According to estimates of the State Bank of Pakistan (SBP).929 points with a market capitalization of Rs1.57 trillion ($58 billion). During calendar 2006 as well as 2007 foreign investors were quite actively investing into KSElisted securities. On 26 December 2007. Due to low cash balances and liquidity as a result of the debt problem. 2009) Thought much of this precipitous decline is related to equity market which has fallen by over 62% (as on December 2008) since touching its peak in April 2008. as represented by the KSE-100 Index. threatening clouds over the KSE. The same can be said about the OMC sector including the fact that financing costs in the entire energy sector have skyrocketed. (Pakistan and the Global Financial Crisis.58 trillion ($20 billion). In September 2007. It was the Best Performing Stock Market of the World for the year 2002. KSE-100 Index stood at 4. a ballooning trade deficit. According to BMA. a loss of over 65 percent from its highest point ever. Other estimates put foreign investment at around 20 percent of the total free float. the uncertainties of the upcoming general election. its highest close ever. Refineries are having problems opening LC s to import crude oil due to mounting payables and receivables.16 to generate electricity and refineries are unable to open LC s to import crude oil. 2009)  STOCK MARKET The Karachi Stock Exchange (KSE) is Pakistan s largest and the most liquid exchange. Moody s Investors Service announced that Pakistan s credit rating had been placed under review. Towards the end of 2007. As of the last trading day of December 2008. the companies have to resort to short term financing at high interest rates. The circular debt problem is seriously impacting the operations of the entire energy value chain. double-digit inflation. Standard & Poor s cut its outlook for Pakistan s credit rating to stable from positive on concern that security was deteriorating. While issues related to the macroeconomic scenario and shaky political environment fuelled anxiety among investors community and contributed to a fall in value. KSE.814 points. As of 23 January 2009. closed at 14. a leading financial services entity. On 5 November 2007. KSE had a total of 653 companies listed with an accumulated market capitalization of Rs1. a troubling macroeconomic scenario.85 trillion ($23 billion). a dearth of adequate corporate governance measures . foreign investment into the KSE stands at around $500 million. an active insurgency in the Federally Administered Tribal Areas (FATA). IPP s like HUBCO and KAPCO are also having difficulty purchasing oil and continuing operations. with a market capitalization of Rs4. an unsustainable budgetary deficit and a worrying depletion in foreign currency reserves had all brought dark. (State Bank of Pakistan.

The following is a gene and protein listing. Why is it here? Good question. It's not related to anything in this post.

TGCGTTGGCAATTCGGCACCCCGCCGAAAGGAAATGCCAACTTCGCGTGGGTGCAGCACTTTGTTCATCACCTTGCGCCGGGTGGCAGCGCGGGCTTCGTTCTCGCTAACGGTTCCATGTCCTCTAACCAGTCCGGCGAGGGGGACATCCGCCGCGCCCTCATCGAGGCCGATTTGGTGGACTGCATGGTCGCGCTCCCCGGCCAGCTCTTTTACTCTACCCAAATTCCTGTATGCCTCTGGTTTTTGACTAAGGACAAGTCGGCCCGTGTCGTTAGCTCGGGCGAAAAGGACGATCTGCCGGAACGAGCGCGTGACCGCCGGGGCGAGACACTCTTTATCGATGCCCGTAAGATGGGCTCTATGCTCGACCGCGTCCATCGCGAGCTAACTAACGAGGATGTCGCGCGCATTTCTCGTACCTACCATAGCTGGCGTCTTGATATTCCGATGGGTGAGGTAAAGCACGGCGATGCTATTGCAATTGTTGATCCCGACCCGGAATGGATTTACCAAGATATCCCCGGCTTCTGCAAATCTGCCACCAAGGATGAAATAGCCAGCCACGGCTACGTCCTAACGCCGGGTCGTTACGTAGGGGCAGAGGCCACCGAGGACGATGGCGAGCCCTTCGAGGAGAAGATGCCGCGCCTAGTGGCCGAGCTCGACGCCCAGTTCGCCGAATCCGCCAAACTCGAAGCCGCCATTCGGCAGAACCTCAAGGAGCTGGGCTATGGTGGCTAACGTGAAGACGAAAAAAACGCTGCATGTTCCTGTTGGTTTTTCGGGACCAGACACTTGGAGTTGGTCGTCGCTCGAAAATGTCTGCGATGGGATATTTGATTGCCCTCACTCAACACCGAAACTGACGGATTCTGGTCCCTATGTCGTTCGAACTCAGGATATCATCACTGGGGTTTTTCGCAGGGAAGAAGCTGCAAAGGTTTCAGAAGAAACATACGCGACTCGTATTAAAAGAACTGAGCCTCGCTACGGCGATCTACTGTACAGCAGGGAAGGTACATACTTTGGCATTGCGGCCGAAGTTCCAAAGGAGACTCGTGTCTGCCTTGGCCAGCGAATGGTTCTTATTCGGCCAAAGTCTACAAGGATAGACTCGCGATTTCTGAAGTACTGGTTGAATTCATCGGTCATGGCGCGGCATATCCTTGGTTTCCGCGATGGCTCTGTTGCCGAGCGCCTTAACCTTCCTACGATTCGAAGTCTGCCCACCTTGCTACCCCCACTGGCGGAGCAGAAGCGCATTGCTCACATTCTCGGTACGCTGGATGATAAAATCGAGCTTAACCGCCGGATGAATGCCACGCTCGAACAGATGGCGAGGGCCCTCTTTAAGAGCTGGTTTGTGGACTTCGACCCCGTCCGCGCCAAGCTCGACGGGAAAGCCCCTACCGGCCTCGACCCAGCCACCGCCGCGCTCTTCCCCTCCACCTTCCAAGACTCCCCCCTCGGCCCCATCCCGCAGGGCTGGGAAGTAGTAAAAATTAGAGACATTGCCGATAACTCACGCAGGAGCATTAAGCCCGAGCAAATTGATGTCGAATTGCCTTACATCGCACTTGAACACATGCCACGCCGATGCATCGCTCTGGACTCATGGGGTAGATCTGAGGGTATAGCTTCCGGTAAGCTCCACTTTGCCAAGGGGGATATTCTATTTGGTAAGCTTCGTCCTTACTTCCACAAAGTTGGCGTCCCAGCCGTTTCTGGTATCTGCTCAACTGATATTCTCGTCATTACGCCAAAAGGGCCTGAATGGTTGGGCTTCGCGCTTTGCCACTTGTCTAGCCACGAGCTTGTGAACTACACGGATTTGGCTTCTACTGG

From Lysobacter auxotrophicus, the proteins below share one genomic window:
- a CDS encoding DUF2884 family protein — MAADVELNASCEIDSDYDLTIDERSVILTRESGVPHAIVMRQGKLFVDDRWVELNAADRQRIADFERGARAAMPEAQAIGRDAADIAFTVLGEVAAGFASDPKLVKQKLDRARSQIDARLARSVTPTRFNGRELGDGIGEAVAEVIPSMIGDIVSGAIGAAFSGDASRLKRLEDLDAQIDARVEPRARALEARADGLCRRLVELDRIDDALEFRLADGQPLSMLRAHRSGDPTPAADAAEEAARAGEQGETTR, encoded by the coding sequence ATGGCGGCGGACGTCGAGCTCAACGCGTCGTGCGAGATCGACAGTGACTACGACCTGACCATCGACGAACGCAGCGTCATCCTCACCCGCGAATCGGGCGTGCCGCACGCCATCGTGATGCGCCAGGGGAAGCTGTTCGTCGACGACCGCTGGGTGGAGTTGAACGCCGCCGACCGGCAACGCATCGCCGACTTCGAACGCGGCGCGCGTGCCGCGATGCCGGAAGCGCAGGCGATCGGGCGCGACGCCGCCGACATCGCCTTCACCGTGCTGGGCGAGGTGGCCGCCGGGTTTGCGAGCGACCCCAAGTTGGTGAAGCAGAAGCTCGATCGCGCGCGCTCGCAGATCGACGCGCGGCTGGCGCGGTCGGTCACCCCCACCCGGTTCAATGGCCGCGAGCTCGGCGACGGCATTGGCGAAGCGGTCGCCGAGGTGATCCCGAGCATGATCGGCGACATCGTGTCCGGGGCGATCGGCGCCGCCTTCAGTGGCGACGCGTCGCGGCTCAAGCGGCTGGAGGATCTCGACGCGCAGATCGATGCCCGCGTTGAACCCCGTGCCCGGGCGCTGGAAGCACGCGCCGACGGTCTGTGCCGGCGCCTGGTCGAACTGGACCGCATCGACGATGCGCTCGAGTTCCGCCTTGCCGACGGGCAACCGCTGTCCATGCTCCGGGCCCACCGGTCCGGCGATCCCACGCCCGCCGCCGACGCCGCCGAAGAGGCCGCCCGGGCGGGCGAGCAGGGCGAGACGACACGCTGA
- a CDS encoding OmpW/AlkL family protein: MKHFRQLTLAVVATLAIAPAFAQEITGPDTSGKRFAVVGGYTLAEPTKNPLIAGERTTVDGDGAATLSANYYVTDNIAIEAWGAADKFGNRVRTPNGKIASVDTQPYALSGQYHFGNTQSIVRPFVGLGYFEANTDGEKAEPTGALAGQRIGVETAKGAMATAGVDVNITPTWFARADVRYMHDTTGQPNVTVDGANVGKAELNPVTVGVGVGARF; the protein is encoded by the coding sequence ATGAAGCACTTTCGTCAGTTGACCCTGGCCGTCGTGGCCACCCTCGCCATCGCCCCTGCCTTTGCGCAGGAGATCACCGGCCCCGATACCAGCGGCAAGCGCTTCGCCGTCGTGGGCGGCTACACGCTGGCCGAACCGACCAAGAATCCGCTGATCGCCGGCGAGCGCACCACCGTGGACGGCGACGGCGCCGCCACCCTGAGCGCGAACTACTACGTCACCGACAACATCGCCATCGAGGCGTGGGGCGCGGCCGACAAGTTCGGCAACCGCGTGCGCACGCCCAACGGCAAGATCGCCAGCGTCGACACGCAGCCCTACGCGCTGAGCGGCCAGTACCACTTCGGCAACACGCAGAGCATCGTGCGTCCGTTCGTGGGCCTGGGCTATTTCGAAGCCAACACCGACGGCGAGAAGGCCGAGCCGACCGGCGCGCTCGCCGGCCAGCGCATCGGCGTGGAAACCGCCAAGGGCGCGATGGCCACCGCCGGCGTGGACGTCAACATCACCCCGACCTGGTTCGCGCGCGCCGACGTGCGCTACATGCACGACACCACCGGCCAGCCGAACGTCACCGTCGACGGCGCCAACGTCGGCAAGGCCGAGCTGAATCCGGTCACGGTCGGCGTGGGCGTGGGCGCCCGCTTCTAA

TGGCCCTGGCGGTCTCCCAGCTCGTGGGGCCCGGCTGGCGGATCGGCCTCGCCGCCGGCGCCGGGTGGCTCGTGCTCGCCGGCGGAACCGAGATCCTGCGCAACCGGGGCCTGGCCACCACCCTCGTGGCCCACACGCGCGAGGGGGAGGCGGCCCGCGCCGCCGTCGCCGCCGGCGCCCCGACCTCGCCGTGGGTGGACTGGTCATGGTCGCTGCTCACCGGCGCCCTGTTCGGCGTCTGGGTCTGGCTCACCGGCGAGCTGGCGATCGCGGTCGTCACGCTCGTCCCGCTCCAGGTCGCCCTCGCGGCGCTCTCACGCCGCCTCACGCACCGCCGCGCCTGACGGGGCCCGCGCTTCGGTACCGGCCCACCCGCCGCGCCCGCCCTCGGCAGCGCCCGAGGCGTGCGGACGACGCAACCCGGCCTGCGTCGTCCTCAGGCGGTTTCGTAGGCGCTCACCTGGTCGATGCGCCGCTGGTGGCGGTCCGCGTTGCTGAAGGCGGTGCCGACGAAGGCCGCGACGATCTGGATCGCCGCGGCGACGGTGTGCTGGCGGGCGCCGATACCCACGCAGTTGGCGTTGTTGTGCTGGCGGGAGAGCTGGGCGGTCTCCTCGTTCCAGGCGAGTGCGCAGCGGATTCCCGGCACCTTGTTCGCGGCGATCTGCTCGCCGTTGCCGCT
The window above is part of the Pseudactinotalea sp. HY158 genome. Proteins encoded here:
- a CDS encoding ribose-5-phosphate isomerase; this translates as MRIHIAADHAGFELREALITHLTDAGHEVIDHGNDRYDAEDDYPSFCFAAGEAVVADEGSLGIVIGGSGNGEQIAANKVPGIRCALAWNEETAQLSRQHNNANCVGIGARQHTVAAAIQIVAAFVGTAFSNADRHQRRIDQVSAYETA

2009) Current account deficit shrank to $ 8. (Garewal. which like the stock market is irrationally overpriced .2 billion last year.5%. Pakistan suffered the most rapid deterioration in the current account balance. the current account witnessed a surplus which is a rare development in Pakistan economy. it shrank by 23. 2009) The Daily Times warned on October 14: The recent decline in the Pakistan stock market suggests that the bubble has burst and experts fear that this is likely to spread to the real estate market. (State Bank of Pakistan. However. 2009)  EXTERNAL AND FISCAL BALANCE Pakistan has been facing balance of payments (BOP) pressures from expansionary fiscal and monetary policies. It turned to deficit in March and April 2009. the terms of trade shocks accelerated the deterioration. The large loss of income from the terms of trade shock was partially compensated by rising remittances. This was first monthly surplus since June 2007.5 billion as against $ 11. this rate witnessed a rare development in the beginning of the year 2009. Supplementing the extensive weakness was the diminishing foreign interest in the equity markets of Pakistan. (State Bank of Pakistan. (State Bank of Pakistan. 2009) . which turned from a surplus of around 4 percent of GDP in 2003 to a deficit of over 8 percent in 2008.17 aggravated the situation. In the month of February 2009. Nevertheless there has been a negative impact on the external balances of most South Asian countries.